St. Ann School parents shuffling through their mail Thursday said Monday they felt “shocked” and “disappointed” when they unfolded letters sent from the school to notify families of the remaining 90 students that the 128-year-old school was closing in June due to a decline in enrollment and some say, due to promised millions in funds that never arrived.
When noted greater Boston non-profit fund-raiser Jack Connors vowed to raise $4.5 million for St. Ann School in 2008, enrollment grew, peaking at 189 students by 2010.
But, when those promised funds never showed, enrollment slipped again, never reaching the target number of 224 to 261 students. Without the money, the school was unable to perform planned renovations on the building and upgrades to equipment, according to school trustees’ vice chairman David Girard said Monday.
“That was the expectation — that there was going to be a huge change in the plans and the fund-raising,” Girard said. “That’s what induced people to get interested. The building was going to be completely renovated from top to bottom and when that didn’t happen, that certainly was a disappointment.”
The Campaign for Catholic Schools raised just over $265,000 in pledges for St. Ann School over the past five years. But, the other 94 percent of the promised millions “just never showed up,” Girard said. Connors did not return calls made to his office for comment Monday. School trustees’ chairman Joseph Parisi III refused to comment on the school’s closing when reached by telephone Monday.
Girard said the school ends each year with empty pockets and usually turns to the Archdiocese of Boston for help.
He noted, however, that the archdiocese has reached hard times, too, and spokesperson for the diocese, Terrence Donilon, said in an interview Friday that the diocese could no longer “subsidize” the school. Girard said the school board waited as long as they could, and when it became clear that there was absolutely no solution, they mailed out the letter.
“We had every intention of keeping it open as long as we possibly could, but we just couldn’t anymore,” Girard said. “When we finally had no choice is when we told (parents).”
Some parents like Lisa Fornero, a former teacher at the school whose son attends pre-kindergarten there, said Monday she wishes the school would have involved parents sooner ,so parents could help raise funds.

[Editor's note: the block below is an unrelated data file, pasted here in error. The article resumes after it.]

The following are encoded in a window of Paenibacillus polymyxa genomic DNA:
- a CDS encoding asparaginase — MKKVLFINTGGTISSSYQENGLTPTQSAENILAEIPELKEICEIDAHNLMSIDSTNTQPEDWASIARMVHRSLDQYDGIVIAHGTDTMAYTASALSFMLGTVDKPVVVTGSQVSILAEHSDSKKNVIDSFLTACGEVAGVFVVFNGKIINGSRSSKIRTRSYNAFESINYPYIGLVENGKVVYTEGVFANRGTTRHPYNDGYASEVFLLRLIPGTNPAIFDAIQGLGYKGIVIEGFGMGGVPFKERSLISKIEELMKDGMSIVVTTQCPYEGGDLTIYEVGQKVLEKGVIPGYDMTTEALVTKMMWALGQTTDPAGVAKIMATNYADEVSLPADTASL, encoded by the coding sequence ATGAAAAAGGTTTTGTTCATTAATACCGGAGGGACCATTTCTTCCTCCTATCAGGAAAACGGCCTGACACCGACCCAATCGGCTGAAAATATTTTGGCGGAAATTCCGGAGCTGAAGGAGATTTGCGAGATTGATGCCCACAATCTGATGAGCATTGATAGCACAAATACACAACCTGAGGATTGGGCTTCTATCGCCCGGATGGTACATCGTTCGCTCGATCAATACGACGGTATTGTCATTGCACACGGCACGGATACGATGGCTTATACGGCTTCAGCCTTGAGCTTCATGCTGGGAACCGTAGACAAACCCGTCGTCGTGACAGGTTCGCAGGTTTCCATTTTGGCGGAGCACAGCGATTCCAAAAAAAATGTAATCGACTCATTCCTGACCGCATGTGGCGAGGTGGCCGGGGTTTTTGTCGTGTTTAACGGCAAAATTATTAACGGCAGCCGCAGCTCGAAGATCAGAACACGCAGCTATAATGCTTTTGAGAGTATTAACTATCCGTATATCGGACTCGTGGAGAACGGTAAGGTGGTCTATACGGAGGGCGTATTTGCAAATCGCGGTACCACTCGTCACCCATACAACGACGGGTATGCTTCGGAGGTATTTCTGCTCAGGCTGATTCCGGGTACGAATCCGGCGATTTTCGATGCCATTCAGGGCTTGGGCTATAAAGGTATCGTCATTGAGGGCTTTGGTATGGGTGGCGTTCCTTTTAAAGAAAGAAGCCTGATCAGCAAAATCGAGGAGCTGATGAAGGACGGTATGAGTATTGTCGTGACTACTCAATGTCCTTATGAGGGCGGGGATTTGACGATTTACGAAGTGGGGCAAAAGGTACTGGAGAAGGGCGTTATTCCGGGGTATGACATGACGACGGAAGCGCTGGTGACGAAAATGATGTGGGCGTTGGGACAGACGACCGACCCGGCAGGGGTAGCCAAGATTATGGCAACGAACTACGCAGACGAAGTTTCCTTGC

Fornero said she attended a parent meeting “a few weeks back” where the board broke down the school’s finances, with Parisi emphasizing that enrollment was down. But neither he n or anyone else told parents that the school faced a potential closure, she said.
“He did not make it seem like, if we didn’t raise a certain amount of money or we didn’t get a certain number of kids there that the school would close,” Fornero said.
“I wish that he had told us how close we were to closing,” she added, “because I feel that maybe the parents would have responded with more urgency considering how much we all love the school and how our kids were doing so wonderfully there.”
Fornero added that had the school’s struggle become public, community members and alumni would have stepped up to the plate, too. Furthermore, Fornero wondered why her father, a regular donor and alumni, had never received a letter from the school soliciting a donation. Parents, she said, had pushed the board to solicit alumni donations, calling it a “logical step,” but those letters never reportedly arrived.
Fornero, who said her son will attend Gloucester Public School in the fall, said she is sad to see her son leave the teacher, friends and school he loves. And she’s upset that the archdiocese will no longer subsidize the school, “pulling the rug out from under children who are starting their religious journey.”
Another mom, Pamela Poulin said her sons, ages 5 and 9, were “devastated” to hear the school they have attended since pre-kindergarten would close.
She said her family is still weighing their options for schooling next year, as they were “extremely shocked” to hear of the school closing. She pointed out the teachers’ dedication to their students and the small family-like community as reasons for her shock and her sons’ devastation that the school would close.
“I guess I always looked on the bright side and thought that hopefully things would have just picked up,” Poulin said.
For Jennifer Fernandes, whose son attends fourth grade at the school and daughters attend second and kindergarten, the “small, quiet” school was a perfect start for her son who has some sensory developmental issues.
The family, like others who spoke to the Times, had already registered to continue attending St. Ann in the fall, leaving little time to choose and enroll in another Catholic school, despite an open house to be held at St. Ann School Thursday from 6 to 7:30 p.m.
“It’s kind of hard in May to all of a sudden plan for something else,” Fernandes said. “I think they were still fighting and trying to keep the school open and I respect that. I don’t blame anyone, I’m just sad.”
Marjorie Nesin can be reached at 978-283-7000, x3451, or at firstname.lastname@example.org.